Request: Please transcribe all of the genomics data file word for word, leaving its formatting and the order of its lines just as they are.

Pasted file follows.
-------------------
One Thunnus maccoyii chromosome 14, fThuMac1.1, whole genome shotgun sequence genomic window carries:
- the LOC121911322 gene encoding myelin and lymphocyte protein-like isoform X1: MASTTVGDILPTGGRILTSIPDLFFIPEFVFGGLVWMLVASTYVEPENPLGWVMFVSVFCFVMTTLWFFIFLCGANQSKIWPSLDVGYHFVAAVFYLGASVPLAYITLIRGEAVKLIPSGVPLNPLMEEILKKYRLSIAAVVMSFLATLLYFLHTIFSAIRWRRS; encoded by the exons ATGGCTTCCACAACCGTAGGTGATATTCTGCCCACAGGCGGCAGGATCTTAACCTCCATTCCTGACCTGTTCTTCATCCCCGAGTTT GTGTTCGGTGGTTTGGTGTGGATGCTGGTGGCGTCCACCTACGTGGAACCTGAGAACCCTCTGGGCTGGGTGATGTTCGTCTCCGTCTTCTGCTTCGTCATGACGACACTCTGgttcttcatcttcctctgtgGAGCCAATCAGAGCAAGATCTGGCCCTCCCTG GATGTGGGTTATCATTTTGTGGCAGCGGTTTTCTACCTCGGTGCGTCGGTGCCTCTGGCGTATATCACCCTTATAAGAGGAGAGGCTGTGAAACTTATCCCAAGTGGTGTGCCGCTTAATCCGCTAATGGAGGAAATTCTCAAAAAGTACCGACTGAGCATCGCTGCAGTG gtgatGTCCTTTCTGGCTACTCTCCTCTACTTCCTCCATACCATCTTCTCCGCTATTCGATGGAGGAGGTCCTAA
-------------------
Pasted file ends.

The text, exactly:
One Thunnus maccoyii chromosome 14, fThuMac1.1, whole genome shotgun sequence genomic window carries:
- the LOC121911322 gene encoding myelin and lymphocyte protein-like isoform X1: MASTTVGDILPTGGRILTSIPDLFFIPEFVFGGLVWMLVASTYVEPENPLGWVMFVSVFCFVMTTLWFFIFLCGANQSKIWPSLDVGYHFVAAVFYLGASVPLAYITLIRGEAVKLIPSGVPLNPLMEEILKKYRLSIAAVVMSFLATLLYFLHTIFSAIRWRRS; encoded by the exons ATGGCTTCCACAACCGTAGGTGATATTCTGCCCACAGGCGGCAGGATCTTAACCTCCATTCCTGACCTGTTCTTCATCCCCGAGTTT GTGTTCGGTGGTTTGGTGTGGATGCTGGTGGCGTCCACCTACGTGGAACCTGAGAACCCTCTGGGCTGGGTGATGTTCGTCTCCGTCTTCTGCTTCGTCATGACGACACTCTGgttcttcatcttcctctgtgGAGCCAATCAGAGCAAGATCTGGCCCTCCCTG GATGTGGGTTATCATTTTGTGGCAGCGGTTTTCTACCTCGGTGCGTCGGTGCCTCTGGCGTATATCACCCTTATAAGAGGAGAGGCTGTGAAACTTATCCCAAGTGGTGTGCCGCTTAATCCGCTAATGGAGGAAATTCTCAAAAAGTACCGACTGAGCATCGCTGCAGTG gtgatGTCCTTTCTGGCTACTCTCCTCTACTTCCTCCATACCATCTTCTCCGCTATTCGATGGAGGAGGTCCTAA